Several winners of this year’s Nobel prizes in scientific disciplines were optimistic on Monday that humanity will be able to solve the climate crisis, which they consider the greatest current threat.
“I am very happy that young people, who are the ones who define the future, have taken up the challenge of sending the message to the public that we have to react and respond to the problem,” said Klaus Hasselmann, a German, at a virtual press conference. of the Physics award winners.
Hasselmann said he was “much more optimistic” than he was two or three decades ago and was hopeful that young people will be successful in “waking up” people to the demands of climate change, a problem that The population is not fully aware of the “danger” facing humanity.
Equally confident was the British David MacMillan, one of the winners of the Nobel Prize in Chemistry 2021, who also spoke remotely in a centralized virtual conference from the headquarters of the Royal Swedish Academy of Sciences in Stockholm.
“Taking into account the science and the weapons that scientists have, I feel more optimism, I feel that a real moment is occurring in which scientists are making progress in trying to solve this problem,” he said, while admitting that the solution will require “a lot of effort”.
The Dutch Guido Imbens, Nobel Prize in Economics, also agreed to point out climate change as one of the great problems of our time and stressed that disinformation makes it “more difficult” to face the issue, which he considers “clearly interdisciplinary” and that it will require collaboration from all sciences.
Imbens alluded to disinformation as another disturbing element in the face of a possible solution to the current crisis caused by the coronavirus pandemic, along with internal tensions in societies, citing as an example the case of his native country, and pointed out that these factors do ” tougher “the situation.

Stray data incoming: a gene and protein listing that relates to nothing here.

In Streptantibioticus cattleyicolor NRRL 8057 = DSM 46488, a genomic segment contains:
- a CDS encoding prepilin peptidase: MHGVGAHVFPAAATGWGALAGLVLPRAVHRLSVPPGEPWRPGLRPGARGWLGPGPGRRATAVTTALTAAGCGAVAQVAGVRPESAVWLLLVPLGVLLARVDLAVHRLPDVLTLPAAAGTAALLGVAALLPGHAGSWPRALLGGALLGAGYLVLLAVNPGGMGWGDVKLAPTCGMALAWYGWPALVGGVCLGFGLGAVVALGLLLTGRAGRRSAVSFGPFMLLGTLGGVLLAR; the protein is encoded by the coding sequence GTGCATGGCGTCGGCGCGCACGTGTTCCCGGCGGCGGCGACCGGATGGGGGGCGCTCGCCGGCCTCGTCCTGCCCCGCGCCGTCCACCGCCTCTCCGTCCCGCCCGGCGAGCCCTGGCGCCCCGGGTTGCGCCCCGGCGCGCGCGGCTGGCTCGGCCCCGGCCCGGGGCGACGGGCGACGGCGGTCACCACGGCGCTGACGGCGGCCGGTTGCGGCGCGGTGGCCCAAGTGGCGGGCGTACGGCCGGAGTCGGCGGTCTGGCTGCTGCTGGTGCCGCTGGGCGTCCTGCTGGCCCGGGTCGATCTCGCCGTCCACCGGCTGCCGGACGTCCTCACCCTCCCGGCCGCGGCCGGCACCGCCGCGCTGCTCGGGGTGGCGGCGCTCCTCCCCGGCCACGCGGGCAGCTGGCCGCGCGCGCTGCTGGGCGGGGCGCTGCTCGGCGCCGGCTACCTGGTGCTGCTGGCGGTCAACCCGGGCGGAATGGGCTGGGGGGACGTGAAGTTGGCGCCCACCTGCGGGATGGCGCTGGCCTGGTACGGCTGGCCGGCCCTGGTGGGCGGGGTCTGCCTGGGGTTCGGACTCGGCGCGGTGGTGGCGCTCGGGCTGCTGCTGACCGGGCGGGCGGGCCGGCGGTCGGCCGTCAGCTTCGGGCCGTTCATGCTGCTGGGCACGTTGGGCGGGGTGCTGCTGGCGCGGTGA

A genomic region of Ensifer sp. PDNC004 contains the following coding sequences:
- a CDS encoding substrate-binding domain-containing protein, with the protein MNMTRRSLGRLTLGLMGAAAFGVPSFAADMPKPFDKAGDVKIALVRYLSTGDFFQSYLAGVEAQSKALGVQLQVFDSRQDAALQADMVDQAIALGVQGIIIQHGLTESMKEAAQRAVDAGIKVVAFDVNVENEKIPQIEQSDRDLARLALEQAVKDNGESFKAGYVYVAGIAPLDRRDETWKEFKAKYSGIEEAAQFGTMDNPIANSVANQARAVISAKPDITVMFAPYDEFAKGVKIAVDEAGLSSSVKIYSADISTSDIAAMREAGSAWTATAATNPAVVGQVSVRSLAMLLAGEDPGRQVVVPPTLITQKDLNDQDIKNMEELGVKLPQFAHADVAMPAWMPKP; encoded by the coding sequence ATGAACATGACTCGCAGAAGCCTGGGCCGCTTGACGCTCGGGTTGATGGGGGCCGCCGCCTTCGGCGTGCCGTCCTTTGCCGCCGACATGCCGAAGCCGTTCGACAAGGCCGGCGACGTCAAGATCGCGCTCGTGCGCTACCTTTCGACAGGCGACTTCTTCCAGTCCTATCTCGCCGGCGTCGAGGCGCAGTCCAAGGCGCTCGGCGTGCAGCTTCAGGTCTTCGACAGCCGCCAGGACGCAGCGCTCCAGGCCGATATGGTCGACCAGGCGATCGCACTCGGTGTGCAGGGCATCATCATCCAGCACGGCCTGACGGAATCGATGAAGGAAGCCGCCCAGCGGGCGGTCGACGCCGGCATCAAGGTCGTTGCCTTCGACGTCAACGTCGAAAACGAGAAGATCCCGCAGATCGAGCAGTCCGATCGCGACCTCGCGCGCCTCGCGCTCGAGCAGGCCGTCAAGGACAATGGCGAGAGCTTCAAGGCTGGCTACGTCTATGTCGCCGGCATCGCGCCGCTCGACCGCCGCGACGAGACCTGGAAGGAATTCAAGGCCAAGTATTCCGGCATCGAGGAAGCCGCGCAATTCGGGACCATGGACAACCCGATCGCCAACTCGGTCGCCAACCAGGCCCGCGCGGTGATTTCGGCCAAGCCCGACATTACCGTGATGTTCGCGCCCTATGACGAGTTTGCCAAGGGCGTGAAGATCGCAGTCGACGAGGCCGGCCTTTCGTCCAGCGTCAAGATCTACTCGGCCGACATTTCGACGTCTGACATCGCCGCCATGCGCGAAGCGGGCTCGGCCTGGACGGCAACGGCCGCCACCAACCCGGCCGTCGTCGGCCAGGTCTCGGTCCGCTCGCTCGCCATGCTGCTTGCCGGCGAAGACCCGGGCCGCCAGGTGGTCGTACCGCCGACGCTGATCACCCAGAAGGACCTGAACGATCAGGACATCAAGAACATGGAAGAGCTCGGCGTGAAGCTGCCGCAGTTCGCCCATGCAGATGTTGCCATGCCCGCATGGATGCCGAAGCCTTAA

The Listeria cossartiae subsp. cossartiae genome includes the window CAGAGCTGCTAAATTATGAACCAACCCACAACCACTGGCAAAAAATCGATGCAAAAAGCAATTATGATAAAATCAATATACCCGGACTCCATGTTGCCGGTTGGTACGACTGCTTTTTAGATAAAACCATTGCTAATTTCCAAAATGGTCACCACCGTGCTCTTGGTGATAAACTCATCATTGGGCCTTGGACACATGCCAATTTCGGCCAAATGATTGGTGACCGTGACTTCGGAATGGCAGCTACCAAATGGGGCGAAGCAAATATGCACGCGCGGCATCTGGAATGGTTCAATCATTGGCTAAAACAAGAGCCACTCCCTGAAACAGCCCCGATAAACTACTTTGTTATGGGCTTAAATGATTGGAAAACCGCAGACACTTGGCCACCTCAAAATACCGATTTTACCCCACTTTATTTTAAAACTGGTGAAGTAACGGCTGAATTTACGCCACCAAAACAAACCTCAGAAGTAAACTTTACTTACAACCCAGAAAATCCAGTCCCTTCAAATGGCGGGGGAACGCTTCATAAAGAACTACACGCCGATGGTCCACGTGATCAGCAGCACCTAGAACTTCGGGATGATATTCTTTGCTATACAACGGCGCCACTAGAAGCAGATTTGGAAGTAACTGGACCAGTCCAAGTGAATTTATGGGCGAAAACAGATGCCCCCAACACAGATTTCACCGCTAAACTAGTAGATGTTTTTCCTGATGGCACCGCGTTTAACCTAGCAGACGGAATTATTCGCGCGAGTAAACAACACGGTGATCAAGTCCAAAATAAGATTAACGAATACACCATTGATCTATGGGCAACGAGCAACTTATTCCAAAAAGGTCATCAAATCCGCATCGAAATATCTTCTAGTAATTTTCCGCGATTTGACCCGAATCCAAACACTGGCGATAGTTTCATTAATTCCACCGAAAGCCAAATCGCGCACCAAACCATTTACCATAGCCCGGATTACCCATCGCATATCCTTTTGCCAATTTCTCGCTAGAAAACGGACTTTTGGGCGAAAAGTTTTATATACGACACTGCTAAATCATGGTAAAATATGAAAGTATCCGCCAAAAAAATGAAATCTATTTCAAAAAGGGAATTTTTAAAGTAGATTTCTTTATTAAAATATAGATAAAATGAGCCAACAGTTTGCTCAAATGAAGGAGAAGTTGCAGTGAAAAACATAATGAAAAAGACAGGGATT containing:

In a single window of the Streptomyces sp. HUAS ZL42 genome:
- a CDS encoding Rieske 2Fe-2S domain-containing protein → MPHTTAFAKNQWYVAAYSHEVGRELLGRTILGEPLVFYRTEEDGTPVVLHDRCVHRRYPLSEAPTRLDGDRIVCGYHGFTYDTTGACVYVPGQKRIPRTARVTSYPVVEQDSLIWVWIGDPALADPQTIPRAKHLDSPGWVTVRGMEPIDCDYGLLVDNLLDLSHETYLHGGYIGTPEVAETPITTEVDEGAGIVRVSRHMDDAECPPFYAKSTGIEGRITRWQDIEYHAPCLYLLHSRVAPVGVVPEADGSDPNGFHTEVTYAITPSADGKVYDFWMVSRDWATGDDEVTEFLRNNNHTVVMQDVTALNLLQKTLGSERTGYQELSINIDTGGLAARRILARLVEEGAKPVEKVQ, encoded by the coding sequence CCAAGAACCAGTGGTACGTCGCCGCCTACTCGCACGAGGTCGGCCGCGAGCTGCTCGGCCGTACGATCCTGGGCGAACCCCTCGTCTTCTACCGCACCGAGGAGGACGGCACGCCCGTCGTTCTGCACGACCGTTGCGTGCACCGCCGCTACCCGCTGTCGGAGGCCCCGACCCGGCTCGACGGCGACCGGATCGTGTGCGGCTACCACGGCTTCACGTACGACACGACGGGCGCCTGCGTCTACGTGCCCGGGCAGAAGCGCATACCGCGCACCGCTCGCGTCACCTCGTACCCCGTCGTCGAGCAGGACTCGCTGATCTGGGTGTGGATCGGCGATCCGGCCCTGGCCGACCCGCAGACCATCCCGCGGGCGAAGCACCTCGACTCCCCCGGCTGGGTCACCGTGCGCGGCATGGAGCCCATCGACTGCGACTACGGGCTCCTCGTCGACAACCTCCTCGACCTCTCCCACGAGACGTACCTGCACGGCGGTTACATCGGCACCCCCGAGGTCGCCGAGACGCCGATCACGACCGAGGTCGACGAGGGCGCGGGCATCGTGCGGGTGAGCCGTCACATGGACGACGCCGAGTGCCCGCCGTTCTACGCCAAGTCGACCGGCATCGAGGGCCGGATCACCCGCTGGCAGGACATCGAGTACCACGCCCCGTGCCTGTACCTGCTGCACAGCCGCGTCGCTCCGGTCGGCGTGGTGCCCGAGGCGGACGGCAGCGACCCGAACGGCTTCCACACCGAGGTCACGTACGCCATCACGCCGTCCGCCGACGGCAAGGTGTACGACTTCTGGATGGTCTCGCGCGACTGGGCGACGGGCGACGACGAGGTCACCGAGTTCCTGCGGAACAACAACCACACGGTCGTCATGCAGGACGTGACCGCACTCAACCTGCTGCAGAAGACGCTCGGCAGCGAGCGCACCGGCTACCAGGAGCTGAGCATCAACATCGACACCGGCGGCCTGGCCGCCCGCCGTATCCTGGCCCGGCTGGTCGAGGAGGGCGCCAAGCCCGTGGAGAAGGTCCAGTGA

MacMillan, for his part, expressed his confidence that science will be decisive to be able to return to normality in a short period of time.
The winners appealed to the playful aspect of science to encourage young people to follow this path.
“It’s so much fun that we sometimes forget about it. It’s so much fun doing science,” MacMillan said.
However, the British scientist pointed out the importance of young researchers feeling “safe” in order to take risks in their careers and pointed to the need for them to have sufficient “financial resources”.
Every year the Nobel Foundation invites the winners to donate an important or curious object in their research work, a suggestion that in the case of Imbens will be a packet of detergent.
Imbens revealed that he and Joshua Angrist, also a 2021 Nobel laureate in economics, in their days as students at Harvard University, lived next door without a washing machine and spent Saturday mornings at the local laundromat discussing laundry issues. research that decades later would give them the award.
For the second consecutive year, the Nobel Prize ceremony in Stockholm is held virtually due to the pandemic, although Oslo will host the Peace Prize this Friday.
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Nobel laureates are optimistic about a solution to the climate crisis